Final arguments in appeal of HIV man convicted of sex assault
Manitoba's Court of Appeal heard oral arguments Wednesday in the case of an HIV-positive man serving a 14-year prison sentence for having sex with six girls and women from Winnipeg without disclosing his medical condition.
Clato Mabior was sentenced in October 2008 after being convicted on six counts of aggravated sexual assault as well as invitation to sexual touching and sexual interference.
He appealed that conviction in November 2008, and Wednesday was the last chance for lawyers and interested parties to present arguments before the court rules on the appeal. The court reserved its decision and will issue it in writing at a later date.
Mabior was found guilty of having unprotected sex with four females and protected sex with two others, including a 12-year-old.
Mabior's convictions hinged on his failure to disclose his illness to his sexual partners.
None of the women contracted HIV as a result of sexual contact with Mabior.
On Wednesday, Mabior's lawyer, Iain MacNair, argued that the convictions should be set aside and Mabior set free.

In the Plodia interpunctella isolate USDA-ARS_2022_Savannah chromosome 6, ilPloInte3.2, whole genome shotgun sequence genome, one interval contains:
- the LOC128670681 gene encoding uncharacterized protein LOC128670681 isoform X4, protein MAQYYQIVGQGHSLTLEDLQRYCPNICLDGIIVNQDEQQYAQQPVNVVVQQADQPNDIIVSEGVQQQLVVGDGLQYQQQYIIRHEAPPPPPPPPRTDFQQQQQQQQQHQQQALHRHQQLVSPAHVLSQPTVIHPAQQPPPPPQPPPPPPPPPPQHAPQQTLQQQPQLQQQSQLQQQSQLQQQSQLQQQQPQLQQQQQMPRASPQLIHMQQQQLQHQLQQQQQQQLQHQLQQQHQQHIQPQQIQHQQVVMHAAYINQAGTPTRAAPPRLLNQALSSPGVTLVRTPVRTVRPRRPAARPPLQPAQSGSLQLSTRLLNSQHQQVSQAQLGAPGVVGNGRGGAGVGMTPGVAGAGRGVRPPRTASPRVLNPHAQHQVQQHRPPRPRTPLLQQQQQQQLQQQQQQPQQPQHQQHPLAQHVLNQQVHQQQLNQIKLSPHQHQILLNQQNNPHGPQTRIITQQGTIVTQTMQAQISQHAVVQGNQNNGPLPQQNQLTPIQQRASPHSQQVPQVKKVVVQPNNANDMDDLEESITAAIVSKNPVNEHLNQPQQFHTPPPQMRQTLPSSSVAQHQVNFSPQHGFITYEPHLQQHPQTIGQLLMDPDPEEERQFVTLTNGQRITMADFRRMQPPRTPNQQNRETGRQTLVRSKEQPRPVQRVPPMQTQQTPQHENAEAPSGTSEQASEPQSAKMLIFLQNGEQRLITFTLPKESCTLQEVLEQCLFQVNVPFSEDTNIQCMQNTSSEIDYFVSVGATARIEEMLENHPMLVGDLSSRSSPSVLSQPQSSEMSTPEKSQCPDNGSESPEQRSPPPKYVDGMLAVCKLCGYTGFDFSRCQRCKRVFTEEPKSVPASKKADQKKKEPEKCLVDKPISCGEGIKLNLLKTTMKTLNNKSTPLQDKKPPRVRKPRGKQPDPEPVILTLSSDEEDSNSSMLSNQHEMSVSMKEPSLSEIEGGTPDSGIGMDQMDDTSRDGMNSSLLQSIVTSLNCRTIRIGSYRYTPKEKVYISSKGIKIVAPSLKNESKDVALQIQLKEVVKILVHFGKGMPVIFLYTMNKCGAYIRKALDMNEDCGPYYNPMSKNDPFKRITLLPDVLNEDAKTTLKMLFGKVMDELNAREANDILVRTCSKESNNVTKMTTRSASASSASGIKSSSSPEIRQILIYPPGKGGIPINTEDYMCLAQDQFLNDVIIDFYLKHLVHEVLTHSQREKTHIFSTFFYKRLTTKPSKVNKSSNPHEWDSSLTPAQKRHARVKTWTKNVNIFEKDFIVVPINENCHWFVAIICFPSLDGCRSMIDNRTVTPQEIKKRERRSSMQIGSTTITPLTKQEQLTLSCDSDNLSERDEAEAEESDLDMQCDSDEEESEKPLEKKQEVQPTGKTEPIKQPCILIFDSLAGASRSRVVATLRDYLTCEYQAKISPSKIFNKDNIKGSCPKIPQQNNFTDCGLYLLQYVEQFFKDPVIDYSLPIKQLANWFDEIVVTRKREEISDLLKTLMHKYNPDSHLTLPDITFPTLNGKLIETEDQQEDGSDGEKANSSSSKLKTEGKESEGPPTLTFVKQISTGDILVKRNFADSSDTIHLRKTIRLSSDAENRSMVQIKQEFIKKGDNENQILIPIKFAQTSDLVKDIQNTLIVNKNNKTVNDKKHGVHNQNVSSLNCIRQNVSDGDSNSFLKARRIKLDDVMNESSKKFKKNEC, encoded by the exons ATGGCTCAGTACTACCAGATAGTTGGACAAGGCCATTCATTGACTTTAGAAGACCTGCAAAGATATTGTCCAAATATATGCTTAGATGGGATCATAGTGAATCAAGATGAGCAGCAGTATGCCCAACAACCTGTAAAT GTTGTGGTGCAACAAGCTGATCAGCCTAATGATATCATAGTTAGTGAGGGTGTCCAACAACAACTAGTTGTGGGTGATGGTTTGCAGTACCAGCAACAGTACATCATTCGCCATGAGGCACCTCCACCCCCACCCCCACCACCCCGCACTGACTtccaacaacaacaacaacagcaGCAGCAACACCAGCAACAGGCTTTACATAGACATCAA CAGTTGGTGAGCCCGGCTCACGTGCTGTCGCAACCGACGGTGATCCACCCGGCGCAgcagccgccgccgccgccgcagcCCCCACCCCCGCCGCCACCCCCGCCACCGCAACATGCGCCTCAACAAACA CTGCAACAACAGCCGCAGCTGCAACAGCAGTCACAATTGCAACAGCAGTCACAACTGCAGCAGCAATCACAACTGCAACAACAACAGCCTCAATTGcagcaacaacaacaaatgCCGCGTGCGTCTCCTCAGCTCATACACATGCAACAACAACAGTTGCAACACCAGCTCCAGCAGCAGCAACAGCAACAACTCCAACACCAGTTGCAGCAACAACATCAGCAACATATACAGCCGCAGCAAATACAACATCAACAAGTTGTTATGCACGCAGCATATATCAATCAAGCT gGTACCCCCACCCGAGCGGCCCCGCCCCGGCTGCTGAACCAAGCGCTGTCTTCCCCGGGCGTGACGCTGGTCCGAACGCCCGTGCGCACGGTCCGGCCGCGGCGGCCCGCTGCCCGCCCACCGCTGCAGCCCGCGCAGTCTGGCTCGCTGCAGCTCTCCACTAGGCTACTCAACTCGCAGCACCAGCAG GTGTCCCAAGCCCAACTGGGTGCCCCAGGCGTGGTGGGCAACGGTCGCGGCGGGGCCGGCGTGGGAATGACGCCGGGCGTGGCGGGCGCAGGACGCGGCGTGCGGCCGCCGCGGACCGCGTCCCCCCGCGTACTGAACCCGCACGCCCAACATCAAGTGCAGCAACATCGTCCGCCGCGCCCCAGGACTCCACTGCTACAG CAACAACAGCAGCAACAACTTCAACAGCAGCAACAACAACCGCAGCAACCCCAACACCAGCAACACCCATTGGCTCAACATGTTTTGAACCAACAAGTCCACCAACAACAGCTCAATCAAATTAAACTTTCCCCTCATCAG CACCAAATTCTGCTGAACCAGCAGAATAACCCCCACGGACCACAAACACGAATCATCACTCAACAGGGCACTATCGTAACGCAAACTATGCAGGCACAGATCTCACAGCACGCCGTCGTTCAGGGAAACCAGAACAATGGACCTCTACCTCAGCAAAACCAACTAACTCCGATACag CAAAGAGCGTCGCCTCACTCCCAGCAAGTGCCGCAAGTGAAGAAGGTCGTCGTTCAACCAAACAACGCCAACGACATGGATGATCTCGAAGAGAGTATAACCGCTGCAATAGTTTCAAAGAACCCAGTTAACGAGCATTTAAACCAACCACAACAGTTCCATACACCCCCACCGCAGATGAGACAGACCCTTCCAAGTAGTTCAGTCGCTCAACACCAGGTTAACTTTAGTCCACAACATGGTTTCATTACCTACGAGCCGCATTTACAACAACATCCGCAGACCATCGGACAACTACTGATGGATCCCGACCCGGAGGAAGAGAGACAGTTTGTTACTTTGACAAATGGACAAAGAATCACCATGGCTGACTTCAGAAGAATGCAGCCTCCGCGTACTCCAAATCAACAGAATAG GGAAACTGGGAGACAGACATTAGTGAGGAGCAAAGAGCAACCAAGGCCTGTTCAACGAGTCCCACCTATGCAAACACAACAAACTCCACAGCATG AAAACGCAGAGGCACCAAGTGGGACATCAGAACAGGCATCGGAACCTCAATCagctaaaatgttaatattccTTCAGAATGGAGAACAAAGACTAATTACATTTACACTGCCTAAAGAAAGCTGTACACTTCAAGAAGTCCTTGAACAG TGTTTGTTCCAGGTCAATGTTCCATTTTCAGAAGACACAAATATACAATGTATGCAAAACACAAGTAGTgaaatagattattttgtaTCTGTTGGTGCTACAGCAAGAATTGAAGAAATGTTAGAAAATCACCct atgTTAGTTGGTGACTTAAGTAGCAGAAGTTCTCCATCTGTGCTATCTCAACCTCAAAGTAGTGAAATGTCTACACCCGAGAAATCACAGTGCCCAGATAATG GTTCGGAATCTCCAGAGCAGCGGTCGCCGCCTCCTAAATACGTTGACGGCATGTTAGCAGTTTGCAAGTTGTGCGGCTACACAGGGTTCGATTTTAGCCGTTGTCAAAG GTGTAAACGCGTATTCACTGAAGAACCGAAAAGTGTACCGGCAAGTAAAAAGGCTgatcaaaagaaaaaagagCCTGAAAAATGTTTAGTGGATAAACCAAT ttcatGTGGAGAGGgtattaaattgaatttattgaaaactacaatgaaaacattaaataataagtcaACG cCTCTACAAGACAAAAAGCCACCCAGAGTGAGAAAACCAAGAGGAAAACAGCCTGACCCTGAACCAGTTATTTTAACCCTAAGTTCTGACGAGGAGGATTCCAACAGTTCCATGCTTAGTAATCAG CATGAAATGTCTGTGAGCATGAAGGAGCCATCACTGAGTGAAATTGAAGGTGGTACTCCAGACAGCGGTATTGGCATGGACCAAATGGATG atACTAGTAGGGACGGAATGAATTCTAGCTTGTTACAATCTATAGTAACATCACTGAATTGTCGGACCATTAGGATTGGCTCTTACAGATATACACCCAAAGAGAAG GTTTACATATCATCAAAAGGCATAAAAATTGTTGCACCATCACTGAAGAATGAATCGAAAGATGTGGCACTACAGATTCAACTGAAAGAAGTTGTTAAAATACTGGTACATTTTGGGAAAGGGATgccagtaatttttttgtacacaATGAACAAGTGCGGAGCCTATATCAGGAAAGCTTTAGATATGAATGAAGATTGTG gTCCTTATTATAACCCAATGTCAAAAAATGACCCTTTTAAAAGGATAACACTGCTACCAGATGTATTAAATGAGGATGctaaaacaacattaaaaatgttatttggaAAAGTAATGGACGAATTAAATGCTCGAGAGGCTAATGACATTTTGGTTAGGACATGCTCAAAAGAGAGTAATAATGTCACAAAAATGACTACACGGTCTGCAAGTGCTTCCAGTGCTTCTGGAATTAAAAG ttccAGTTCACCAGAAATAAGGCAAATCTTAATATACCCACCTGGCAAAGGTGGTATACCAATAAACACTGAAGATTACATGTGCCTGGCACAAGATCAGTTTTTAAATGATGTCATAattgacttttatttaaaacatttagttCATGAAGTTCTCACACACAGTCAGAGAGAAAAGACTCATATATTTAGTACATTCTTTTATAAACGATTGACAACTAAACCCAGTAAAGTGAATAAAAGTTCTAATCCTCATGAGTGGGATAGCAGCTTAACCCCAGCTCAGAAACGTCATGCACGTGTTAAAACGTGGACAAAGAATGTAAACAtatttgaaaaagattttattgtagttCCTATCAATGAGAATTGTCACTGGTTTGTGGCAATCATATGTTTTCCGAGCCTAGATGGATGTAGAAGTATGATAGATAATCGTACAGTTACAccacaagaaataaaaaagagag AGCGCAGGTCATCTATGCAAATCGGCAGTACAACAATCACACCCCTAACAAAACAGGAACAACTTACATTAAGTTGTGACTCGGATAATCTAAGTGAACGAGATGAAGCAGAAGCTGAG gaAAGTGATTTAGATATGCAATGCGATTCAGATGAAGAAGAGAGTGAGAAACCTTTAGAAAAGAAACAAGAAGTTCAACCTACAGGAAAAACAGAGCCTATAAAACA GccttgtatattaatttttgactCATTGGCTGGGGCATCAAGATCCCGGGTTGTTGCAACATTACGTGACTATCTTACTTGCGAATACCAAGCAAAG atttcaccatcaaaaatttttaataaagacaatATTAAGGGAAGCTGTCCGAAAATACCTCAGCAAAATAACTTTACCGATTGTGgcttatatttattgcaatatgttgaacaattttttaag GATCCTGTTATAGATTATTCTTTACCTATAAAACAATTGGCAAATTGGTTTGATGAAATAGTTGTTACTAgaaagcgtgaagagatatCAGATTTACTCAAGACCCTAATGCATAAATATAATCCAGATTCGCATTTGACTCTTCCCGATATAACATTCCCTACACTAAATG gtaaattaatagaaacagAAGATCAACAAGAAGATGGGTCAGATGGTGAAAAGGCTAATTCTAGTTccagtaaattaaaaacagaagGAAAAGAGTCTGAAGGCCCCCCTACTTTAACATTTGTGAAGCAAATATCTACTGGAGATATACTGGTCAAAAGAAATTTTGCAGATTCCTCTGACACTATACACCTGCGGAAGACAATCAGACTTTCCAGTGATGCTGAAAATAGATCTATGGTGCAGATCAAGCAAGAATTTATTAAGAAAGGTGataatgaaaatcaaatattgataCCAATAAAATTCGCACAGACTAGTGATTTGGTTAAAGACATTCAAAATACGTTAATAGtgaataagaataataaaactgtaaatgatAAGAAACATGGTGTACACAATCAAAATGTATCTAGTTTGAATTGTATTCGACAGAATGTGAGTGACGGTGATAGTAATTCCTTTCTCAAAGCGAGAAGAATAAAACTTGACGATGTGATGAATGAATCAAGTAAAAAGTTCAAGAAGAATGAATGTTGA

MacNair said medical tests show Mabior's level of infection was low between 2002 and 2004, the time the sexual encounters took place.
Consequently, it meant the risk to Mabior's sexual partners was low, he argued.
The legal test to prove aggravated sexual assault is that the victim must be at significant risk of serious bodily harm, MacNair argued, and in Mabior's case, that risk wasn't established beyond a reasonable doubt.
Lack of informed consent the key issue: Crown
But the Crown argued that what matters is that Mabior didn't ever disclose his HIV status to his sexual partners, and therefore, they were denied the right to consent or refuse to engage in sexual activity with him.
It's unfair for Mabior to now claim his level of infection was low enough to pose little risk, Crown attorney Elizabeth Thomson said.
As well, it would have been medically impossible for him to know what his viral load would have been at the time of the sexual activity, she said.
"It's about risk to the complainant. That's what matters here," Thomson said.
She likened it to a gun with one bullet. "Is that person absolved later because there's a low chance the bullet would come out? You can't go back after the fact," Thomson said.
Even if the risk was one in 100,000, there was still a real risk the women may have been caused serious bodily harm, Thomson said.
Mabior, a Sudanese immigrant, faces deportation from Canada at the conclusion of his sentence. An acquittal would quash any pending deportation order.